The summer heat can be dangerous, especially when you’re dealing with a pregnancy. Taking heed of these tips can help you protect you and your baby.
Be Aware of the Temperature
If the temperature rises to 90 degrees or higher, it’s important to stay out of direct sunlight. If you must do work outdoors, you should arrange to do it in the early mornings or later in the evenings. During the afternoon, when the sun is at its highest, stay out of direct sunlight by making use of shaded areas and a fan whenever possible.
We all know it’s important to drink plenty of water, but this is especially important for pregnant women in the hot summer months. In addition to drinking water, try mixing it up with sports drinks, which also help replenish electrolytes. For something different, you can even try a healthier “mocktail” made with frozen coconut yogurt (6 oz.), half of a frozen banana, crushed pineapple (10 oz.) and milk (1 cup). Blend the ingredients until you produce a smooth shake.
Use Sunscreen to Protect Your Pregnancy
It’s also important to protect against the damage that the sun’s rays can do. You should apply a sunscreen with an SPF of at least 30 in the morning. Apply the sunscreen at least 20 minutes before you leave the house and reapply frequently throughout the day, particularly if you’ll be spending significant time outdoors.
Staying Safe at Home
If you have the day off or if you don’t work, try to stay home. This is suggested, because it will enable you to take frequent showers throughout the day, which will help you to stay cool. Additionally, try to take regular naps and, even when not sleeping, keep your feet elevated to minimize swelling of the feet, ankles and calves. If you feel tired, ask others to take care of the chores, such as cooking and cleaning.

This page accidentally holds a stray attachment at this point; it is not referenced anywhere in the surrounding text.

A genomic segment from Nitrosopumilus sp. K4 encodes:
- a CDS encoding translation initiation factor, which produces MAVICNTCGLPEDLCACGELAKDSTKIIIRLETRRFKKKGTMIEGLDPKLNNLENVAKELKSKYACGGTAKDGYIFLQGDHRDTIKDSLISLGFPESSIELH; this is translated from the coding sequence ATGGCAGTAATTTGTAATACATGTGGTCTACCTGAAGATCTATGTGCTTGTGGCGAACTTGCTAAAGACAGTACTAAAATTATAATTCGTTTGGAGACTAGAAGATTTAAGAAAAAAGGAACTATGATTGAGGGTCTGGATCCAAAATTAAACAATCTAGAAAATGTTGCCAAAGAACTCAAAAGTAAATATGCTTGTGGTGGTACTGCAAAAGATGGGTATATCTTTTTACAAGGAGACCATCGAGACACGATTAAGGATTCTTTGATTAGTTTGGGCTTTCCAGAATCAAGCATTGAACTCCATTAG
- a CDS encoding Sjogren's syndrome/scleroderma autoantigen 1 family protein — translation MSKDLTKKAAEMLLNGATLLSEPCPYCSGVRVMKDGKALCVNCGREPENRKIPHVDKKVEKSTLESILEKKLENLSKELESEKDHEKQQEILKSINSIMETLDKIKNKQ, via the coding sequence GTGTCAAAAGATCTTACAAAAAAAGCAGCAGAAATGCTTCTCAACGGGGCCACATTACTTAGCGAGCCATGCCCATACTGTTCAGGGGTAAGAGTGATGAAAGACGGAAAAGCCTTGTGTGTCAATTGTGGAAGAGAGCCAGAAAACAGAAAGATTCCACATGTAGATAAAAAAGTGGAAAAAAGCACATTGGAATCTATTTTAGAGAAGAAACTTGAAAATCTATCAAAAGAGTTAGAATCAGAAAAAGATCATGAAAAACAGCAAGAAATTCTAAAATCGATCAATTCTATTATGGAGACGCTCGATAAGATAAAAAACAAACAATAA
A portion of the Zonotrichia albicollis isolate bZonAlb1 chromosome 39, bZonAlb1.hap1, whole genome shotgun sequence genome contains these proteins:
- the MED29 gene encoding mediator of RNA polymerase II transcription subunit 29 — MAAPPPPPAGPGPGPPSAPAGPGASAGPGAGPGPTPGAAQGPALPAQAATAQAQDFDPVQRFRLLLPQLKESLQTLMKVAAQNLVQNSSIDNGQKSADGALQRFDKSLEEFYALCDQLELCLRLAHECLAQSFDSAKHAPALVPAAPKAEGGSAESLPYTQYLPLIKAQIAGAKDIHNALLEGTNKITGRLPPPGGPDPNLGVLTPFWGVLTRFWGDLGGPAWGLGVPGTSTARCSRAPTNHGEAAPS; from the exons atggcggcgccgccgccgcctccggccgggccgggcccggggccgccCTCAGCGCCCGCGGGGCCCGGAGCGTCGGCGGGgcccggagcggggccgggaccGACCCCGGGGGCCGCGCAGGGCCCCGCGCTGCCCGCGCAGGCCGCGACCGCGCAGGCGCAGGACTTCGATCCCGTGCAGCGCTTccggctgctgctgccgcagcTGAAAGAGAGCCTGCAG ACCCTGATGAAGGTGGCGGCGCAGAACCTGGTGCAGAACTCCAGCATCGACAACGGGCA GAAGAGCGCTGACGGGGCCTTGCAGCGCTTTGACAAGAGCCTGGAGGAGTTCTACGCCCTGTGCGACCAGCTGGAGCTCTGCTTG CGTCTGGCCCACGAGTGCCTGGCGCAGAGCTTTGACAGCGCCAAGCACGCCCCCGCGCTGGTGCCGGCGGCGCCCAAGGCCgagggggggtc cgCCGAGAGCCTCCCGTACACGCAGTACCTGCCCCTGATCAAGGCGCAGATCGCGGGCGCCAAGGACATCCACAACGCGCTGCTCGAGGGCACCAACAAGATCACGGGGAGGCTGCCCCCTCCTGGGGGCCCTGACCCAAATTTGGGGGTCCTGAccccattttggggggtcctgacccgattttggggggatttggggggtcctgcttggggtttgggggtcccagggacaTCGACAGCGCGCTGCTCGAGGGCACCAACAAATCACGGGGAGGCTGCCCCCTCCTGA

Protect Against Insects
Even if the Zika virus doesn’t pose a threat in your area, there’s no telling what viruses or germs an insect bite may pass on to your growing baby. Yet, you mustn’t apply any insect repellent to your skin. Be sure to use a product certified safe by the EPA, which will ensure the chemicals in the product won’t harm you or your baby.
Eating Summer Fare
Summer is the ideal time for having family cookouts, but these events can present some unique hazards for your baby. As far as summer picnic foods, stay away from lunch meats, whether prepackaged or from a deli. When meats and unpasteurized cheeses are sitting out in the warm weather, the danger of contracting listeria is increased. If you have a lunch pack that can be insulated with ice, you can bring along your own food.
Going to the Amusement Park
There are more summer dangers at the amusement park that can affect your pregnancy. In addition to being wary of eating spoiled foods, stay away from roller coasters. The violent or rapid motions of the ride can cause a placental abruption to occur, which is a condition in which the placenta becomes detached from the womb. It might be better to save your trip to the amusement park for another time.
Stay Armed Against the Heat
Another way to beat the summer heat is to keep things with you to help you stay cool. For instance, wetting a washcloth and pressing it against your forehead can help you feel cooler. Similarly, carry a small spray bottle with you, which you can fill with cool water. If you can spray your face, neck or upper chest with water, you’ll feel cooler in the hotter temperatures.
Wear Lighter Clothing
Wearing less restrictive clothing can help you stay cool. Additionally, wear whites and light-colored clothing, especially shirts, to help reflect the sun’s rays. Darker clothing will absorb the sun’s rays, which will cause you to feel hotter and become dehydrated faster.
Following these tips will help you stay healthier in the summer heat and help you to protect your baby. While you don’t have to avoid the sun altogether, taking steps to protect against these dangers is important. Protecting your baby is simply a matter of taking precautions at a time when the sun’s effect is most potent.
Related Content: The Link Between Infant Brain Development and Maternal Iron Intake